[ExI] right to try bill

William Flynn Wallace foozler83 at gmail.com
Sat Sep 24 13:38:15 UTC 2016

>… Making somebody live when they want to die as as great a injustice as
making somebody die when they want to live…. John K Clark

Is there anything more basic to libertarianism than the idea that no one
owns your body (or soul - some one has said that he was leaving his soul to
whichever god could find it).

Oregon has an assisted suicide law, but there should be no law of any
kind.  Making it legal means it was considered illegal to begin with.

Now there is an idea that may be worth considering:  there are laws against
evading debt.  Errant husbands and other fathers are legally required to
provide support for the mother and child.  This means that the gov. owns
part of your income, not your body, but committing suicide to avoid your
debts should have some legal consequences, eh?

I hope this finishes off the discussion and we can get back to Spike's idea.

bill w

On Fri, Sep 23, 2016 at 10:39 PM, Dan TheBookMan <danust2012 at gmail.com>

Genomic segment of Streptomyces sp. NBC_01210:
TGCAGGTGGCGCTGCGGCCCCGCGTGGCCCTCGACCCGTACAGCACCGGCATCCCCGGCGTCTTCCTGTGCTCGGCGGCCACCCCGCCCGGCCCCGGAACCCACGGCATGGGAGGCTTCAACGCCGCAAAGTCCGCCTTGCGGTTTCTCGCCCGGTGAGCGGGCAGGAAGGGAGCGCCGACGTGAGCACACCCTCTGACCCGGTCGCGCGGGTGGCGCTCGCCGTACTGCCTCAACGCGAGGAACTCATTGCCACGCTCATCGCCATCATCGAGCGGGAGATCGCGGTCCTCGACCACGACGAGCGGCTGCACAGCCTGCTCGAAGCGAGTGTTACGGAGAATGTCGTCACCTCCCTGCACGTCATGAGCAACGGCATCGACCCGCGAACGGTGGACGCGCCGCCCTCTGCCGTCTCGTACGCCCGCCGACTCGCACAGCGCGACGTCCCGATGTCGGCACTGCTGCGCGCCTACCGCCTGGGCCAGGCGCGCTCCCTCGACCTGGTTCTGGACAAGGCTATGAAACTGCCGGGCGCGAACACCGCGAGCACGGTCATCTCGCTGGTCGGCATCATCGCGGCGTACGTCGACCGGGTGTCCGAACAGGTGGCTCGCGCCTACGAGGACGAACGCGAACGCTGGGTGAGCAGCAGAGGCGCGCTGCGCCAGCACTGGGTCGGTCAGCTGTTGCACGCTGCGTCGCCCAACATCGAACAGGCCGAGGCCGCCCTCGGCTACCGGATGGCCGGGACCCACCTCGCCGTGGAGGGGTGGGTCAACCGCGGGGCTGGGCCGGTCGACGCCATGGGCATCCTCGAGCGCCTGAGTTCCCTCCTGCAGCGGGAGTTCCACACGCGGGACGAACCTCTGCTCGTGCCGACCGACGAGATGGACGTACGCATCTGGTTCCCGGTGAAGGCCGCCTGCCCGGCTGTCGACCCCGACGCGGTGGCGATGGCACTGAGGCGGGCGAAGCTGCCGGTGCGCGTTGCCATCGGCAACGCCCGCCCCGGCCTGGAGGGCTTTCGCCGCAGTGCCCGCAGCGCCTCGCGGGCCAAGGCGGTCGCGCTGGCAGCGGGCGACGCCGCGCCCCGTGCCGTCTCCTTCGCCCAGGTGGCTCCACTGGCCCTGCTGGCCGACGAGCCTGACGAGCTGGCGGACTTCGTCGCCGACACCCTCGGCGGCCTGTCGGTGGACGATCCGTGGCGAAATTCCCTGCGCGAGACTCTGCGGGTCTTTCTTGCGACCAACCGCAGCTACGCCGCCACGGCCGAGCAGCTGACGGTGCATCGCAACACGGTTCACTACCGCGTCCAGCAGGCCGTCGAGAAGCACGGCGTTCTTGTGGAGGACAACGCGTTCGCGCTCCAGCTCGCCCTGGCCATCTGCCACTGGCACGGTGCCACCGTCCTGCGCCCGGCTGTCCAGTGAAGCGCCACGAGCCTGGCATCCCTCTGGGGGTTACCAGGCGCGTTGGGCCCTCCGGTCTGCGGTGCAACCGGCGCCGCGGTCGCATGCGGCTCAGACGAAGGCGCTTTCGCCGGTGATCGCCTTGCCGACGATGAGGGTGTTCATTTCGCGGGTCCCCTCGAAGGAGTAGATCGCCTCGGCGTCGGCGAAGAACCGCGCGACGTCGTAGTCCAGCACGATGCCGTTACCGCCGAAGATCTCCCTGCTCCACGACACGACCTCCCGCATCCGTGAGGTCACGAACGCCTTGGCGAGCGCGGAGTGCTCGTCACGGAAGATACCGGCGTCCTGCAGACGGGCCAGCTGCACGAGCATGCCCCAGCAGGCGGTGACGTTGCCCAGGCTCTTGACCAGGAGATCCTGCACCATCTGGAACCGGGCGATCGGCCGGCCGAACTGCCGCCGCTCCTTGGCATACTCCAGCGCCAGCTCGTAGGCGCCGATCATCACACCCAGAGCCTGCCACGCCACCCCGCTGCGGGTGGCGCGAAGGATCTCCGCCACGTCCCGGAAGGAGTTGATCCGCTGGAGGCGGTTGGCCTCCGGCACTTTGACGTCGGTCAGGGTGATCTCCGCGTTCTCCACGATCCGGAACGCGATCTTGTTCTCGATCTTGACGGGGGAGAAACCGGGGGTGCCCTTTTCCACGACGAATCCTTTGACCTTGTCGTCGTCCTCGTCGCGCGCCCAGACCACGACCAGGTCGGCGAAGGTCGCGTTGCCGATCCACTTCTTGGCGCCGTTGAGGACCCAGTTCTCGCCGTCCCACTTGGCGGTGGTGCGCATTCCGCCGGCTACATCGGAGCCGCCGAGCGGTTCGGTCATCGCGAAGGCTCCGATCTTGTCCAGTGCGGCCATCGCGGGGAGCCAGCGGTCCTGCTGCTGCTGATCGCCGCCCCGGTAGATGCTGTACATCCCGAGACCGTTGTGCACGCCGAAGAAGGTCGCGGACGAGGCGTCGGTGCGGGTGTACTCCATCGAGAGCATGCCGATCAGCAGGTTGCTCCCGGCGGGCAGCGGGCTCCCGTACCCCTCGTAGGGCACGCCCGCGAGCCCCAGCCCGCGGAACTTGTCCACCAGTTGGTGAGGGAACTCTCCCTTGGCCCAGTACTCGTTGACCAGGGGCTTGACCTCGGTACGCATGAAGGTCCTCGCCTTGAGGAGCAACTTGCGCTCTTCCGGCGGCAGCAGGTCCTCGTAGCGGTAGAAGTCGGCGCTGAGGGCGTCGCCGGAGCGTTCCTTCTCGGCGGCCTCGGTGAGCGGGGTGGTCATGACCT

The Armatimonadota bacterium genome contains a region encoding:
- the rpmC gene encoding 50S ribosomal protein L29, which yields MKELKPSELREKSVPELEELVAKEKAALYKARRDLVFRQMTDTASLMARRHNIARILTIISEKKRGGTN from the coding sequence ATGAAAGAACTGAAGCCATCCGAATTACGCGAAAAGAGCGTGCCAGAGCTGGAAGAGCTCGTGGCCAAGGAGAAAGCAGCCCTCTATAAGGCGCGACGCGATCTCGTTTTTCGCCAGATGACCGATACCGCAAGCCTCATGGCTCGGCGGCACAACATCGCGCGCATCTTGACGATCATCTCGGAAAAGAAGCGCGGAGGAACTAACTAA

> On Sep 23, 2016, at 8:05 PM, spike <spike66 at att.net> wrote:
> *From:* extropy-chat [mailto:extropy-chat-bounces at lists.extropy.org
> <extropy-chat-bounces at lists.extropy.org>] *On Behalf Of *John Clark
> ​>>…Indeed sir?  Suppose the government decides you are terminally ill
> and deplorable.  Is it allowed to assist you in suicide?
> >… Making somebody live when they want to die as as great a injustice as
> making somebody die when they want to live…. John K Clark
> Ja agreed.  I am considering the risk that the government will decide a
> number of us outspoken ones (on the internet, which never forgets) are now
> terminally ill, and wish to “assist” us in our suicide.  The government of
> Germany decided a large number of people were terminally ill and assisted
> their suicides in the 1930s.
> That's what I thought you meant too: that the government assisting people
> would be regardless if they wanted to be assisted.
> My guess is Clinton would also say she supports some kind of evaluation
> too. I've often seen people argue that this is necessary because otherwise
> grandpa might be killed off and it made to look like he 'made' the choice
> by his kids and grandkids who don't want him and the hospital to eat up his
> fortune. I doubt any mainstream candidate who supports euthanasia,
> including Clinton, is against an evaluation.
> I also agree with Dave's point: the plumb line libertarian position is
> that every adult should have the right to end their life when they choose
> -- even if they're not terminally ill. This can be easily achieved by
> simply repealing all laws against suicide. (Yes, it might result in
> murderers trying to make their crimes look like suicide, but they already
> try that often enough, no?)
> Regards,
> Dan
>   Sample my Kindle books via:
> http://author.to/DanUst
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